by Roy Ngerng
When I was growing up, Charles & Keith was considered a luxury brand for me. I wouldn’t step into a Charles & Keith shop because I didn’t think I could afford it.
Even brands like Zara is considered a luxury brand to me. And when I came to Taiwan, I continued to not shop at Zara, until I needed thick winter clothes and found that Zara provided better protection than the other brands I bought, and until recently when I realized it provides discounts after certain seasons, where I can obtain its clothes more cheaply.
The idea of luxury is a relative concept. In Taiwan, Rimowa is considered a luxury suitcase on Taiwanese wages, but in Germany, it is relatively more affordable because of Germany’s higher wages.
A friend told me that in Denmark, where her friend lives, people throw out perfectly good-looking clothes because people there earn high wages and can afford to do so.
When I was a child, we wouldn’t go to McDonald’s or KFC because it was considered expensive. Going to McDonald’s was a treat. And when I was in secondary school and started hanging out with friends, I was angry when they wanted to eat McDonald’s because to me, it was expensive. I would only buy an ice-cream.
Going to the cinema was also a treat because we were poor. Even when I started working and my colleagues wanted to eat at a place that cost S$20 or S$30 a meal, it would make me very unhappy because I felt like I was spending beyond my means, and it scared me.
Coming from a poor family means your concept of money is different, the fear of not having enough follows you throughout your life, even when I reached a stage in Singapore where I was earning more comfortably.
This is something people who grow up in relative wealth might not understand, though it is not necessarily their fault.
When a society is unequal, it creates distance between people of different income classes. A wealthier person might not understand the hardship that a poorer person has to go through, to have to save every penny or to think hard about how each penny should be spent.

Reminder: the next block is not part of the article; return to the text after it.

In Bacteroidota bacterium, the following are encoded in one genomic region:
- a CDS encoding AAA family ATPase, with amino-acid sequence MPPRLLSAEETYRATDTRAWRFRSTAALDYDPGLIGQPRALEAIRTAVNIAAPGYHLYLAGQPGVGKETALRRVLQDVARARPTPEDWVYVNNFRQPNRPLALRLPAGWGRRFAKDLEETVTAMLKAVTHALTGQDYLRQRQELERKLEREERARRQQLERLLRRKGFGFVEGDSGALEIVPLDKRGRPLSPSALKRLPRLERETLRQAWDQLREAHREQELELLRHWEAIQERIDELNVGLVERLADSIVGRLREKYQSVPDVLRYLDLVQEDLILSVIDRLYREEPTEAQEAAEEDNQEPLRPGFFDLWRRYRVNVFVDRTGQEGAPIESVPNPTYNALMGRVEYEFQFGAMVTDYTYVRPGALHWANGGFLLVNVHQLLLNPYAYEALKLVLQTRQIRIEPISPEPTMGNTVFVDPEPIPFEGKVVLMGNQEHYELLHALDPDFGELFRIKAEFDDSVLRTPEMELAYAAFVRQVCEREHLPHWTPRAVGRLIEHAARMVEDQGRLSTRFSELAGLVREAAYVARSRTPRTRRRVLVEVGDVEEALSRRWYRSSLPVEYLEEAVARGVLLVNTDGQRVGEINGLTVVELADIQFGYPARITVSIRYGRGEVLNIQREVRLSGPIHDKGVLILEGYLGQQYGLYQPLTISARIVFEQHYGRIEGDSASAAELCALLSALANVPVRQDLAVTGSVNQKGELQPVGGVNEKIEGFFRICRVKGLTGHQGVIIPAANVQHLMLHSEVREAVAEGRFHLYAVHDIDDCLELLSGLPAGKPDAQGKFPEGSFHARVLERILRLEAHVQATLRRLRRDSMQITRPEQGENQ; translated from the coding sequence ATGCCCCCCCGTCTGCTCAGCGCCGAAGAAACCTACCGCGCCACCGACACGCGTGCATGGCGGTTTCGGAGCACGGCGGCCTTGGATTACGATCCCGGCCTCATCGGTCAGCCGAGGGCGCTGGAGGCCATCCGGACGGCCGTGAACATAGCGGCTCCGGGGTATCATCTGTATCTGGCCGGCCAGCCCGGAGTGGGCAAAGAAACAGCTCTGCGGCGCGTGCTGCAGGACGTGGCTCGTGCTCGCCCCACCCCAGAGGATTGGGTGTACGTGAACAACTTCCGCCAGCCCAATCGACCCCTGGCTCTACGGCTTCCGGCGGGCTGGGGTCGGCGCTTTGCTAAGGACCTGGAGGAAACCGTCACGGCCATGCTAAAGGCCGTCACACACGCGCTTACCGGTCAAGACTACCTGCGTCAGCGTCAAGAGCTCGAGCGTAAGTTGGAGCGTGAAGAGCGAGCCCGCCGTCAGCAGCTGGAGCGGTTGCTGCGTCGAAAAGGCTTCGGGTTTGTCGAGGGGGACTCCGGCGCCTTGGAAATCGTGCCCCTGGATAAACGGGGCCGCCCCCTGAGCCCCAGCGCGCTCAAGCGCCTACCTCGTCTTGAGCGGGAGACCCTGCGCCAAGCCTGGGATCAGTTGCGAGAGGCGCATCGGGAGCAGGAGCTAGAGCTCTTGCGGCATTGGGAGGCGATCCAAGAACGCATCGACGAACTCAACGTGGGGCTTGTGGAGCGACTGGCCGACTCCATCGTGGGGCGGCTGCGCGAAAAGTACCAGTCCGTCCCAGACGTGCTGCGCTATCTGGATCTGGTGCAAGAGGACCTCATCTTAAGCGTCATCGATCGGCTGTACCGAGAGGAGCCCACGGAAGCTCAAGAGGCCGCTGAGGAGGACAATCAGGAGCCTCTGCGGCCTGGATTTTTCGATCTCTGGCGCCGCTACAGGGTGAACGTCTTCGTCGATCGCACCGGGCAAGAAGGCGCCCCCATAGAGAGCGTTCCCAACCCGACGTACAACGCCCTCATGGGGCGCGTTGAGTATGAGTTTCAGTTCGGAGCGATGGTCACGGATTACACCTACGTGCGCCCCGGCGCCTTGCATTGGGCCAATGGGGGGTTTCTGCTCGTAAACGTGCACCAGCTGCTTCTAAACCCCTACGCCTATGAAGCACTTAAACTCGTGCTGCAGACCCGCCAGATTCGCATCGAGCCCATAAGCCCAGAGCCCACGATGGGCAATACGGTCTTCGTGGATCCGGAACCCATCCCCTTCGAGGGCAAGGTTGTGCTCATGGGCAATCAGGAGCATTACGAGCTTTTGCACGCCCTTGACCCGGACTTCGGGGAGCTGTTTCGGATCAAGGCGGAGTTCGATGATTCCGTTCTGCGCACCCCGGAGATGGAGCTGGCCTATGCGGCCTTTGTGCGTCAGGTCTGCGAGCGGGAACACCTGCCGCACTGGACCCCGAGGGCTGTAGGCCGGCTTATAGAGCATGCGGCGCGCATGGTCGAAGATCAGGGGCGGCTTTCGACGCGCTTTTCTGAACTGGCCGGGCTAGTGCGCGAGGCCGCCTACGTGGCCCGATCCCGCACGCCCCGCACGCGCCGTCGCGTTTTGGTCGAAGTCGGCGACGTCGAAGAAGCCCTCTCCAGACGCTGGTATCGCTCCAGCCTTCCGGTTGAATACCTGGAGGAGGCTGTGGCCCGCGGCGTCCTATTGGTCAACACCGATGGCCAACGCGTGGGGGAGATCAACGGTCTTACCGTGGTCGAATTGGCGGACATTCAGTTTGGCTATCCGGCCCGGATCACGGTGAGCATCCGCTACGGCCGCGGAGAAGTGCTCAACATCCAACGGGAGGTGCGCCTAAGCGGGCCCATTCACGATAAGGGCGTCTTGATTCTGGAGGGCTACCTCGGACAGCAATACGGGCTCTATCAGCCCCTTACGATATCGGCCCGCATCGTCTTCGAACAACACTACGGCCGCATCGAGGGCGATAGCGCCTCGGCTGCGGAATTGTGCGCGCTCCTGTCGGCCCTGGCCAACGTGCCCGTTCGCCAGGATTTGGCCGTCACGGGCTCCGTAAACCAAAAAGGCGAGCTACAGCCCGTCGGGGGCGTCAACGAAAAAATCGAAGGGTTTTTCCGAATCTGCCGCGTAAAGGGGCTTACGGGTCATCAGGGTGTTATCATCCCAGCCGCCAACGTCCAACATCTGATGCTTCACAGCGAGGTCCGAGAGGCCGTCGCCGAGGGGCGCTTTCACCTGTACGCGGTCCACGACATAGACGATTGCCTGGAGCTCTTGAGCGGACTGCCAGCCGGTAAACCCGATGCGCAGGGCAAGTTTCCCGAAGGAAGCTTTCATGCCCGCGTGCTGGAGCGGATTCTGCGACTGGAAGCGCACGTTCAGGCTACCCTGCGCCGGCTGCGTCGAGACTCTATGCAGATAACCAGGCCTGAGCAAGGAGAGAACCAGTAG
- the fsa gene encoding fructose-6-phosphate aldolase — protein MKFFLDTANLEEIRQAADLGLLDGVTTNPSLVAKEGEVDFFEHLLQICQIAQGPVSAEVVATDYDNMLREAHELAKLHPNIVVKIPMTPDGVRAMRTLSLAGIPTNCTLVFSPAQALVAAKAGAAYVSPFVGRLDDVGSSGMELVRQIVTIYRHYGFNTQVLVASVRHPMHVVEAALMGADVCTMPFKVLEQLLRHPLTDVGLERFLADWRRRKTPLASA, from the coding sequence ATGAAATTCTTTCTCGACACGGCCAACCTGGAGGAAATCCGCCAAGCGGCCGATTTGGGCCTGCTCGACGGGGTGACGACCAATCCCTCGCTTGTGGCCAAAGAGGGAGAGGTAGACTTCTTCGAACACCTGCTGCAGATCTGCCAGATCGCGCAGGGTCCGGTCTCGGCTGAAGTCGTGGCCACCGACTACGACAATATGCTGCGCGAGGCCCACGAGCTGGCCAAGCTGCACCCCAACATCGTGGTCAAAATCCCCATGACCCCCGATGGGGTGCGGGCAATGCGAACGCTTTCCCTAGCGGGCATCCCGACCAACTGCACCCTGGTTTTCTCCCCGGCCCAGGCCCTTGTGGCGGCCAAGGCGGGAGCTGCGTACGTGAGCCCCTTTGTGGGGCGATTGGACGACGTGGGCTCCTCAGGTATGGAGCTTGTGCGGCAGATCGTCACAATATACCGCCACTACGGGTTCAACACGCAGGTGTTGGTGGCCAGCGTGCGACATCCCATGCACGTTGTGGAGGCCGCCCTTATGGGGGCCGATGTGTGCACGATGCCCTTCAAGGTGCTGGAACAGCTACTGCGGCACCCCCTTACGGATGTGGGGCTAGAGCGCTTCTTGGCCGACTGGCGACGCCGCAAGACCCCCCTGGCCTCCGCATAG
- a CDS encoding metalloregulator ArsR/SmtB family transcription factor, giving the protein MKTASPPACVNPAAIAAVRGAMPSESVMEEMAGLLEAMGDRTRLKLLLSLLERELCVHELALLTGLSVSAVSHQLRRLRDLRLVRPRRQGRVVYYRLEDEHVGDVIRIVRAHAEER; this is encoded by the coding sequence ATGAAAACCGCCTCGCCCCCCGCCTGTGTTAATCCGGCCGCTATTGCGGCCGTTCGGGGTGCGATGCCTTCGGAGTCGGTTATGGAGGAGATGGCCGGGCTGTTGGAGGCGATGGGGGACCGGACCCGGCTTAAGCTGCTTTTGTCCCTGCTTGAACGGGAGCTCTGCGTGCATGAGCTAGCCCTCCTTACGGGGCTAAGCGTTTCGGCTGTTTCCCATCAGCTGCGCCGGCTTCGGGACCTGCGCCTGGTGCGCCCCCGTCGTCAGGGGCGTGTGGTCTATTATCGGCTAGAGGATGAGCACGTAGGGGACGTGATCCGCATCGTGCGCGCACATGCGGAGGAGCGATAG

And to someone from a lower-income family would question why a person from a wealthier family seems to have life planned out without needing to worry because there seems to be enough wealth for the person to tide through life, even in down times.
But not all wealthy people are like this. I have a boss who comes from a wealthy family but who is humble and has empathy, and understands how migrant workers are paid too low wages, and have empathy for the need for incomes to rise, because of the social and political impacts it causes; and he has my deep respect.
Inequality creates resentment, resentment by the rich that the poor person is depriving them of a better-looking society, or resentment by the poor that no matter how hard they work, they cannot climb up.
A society like this will become more and more polarized and angry as people become more protective of their spaces or fearful of their livelihoods and become less understanding of others.
But such inequalities do not need to exist. A fairer society, where wealth is more equally distributed, has less distance among individuals. There is greater understanding as people live in greater wealth parity, which leads to lesser resentment and greater understanding.
Any society which is willing to share its wealth will eventually allow each member to benefit more equally, and where each member becomes more wealthy, and society becomes uplifted as a whole, as every individual has the financial capacity to play their part to contribute to the economy and help it grow together.
In such a society, the concept of luxury brands will have less meaning when wealth is more equitably shared, and everyone is able to afford not only a basic standard of living but a good one. There won’t be luxury as things become more affordable.
But until then, when society is as unequal as Singapore, where I grew up in or Taiwan, where I live, people will continue to hold one another with suspicion and anger, especially when the wealth distance is greater.
People’s perceptions of luxury will be different, and people might mock others because of a lack of understanding due to how unequal the society is, and how it creates unfairness.
We can resolve these issues, by allowing wages to grow fairly with the cost of living, and by each member of society, businesses and workers, being willing to share the profits in a way that can help workers earn more, and where we entrust in workers higher wages which can, in turn, grow domestic consumption and domestic profits.
Like the circle of life, so does the economy runs in a cyclical manner, from workers contributing their wages to help businesses grow, to businesses paying workers fairly in order to allow them to do so.
Beyond the discussion of luxury brands, is a much larger discussion about the inequality in society that fuels misunderstandings and reduced empathy, and we need to be willing to transcend beyond such misunderstandings to advocate for a fairer and more equal system that can allow greater empathy and understanding to occur.
This was first published on Roy Ngerng’s Facebook page and reproduced with permission.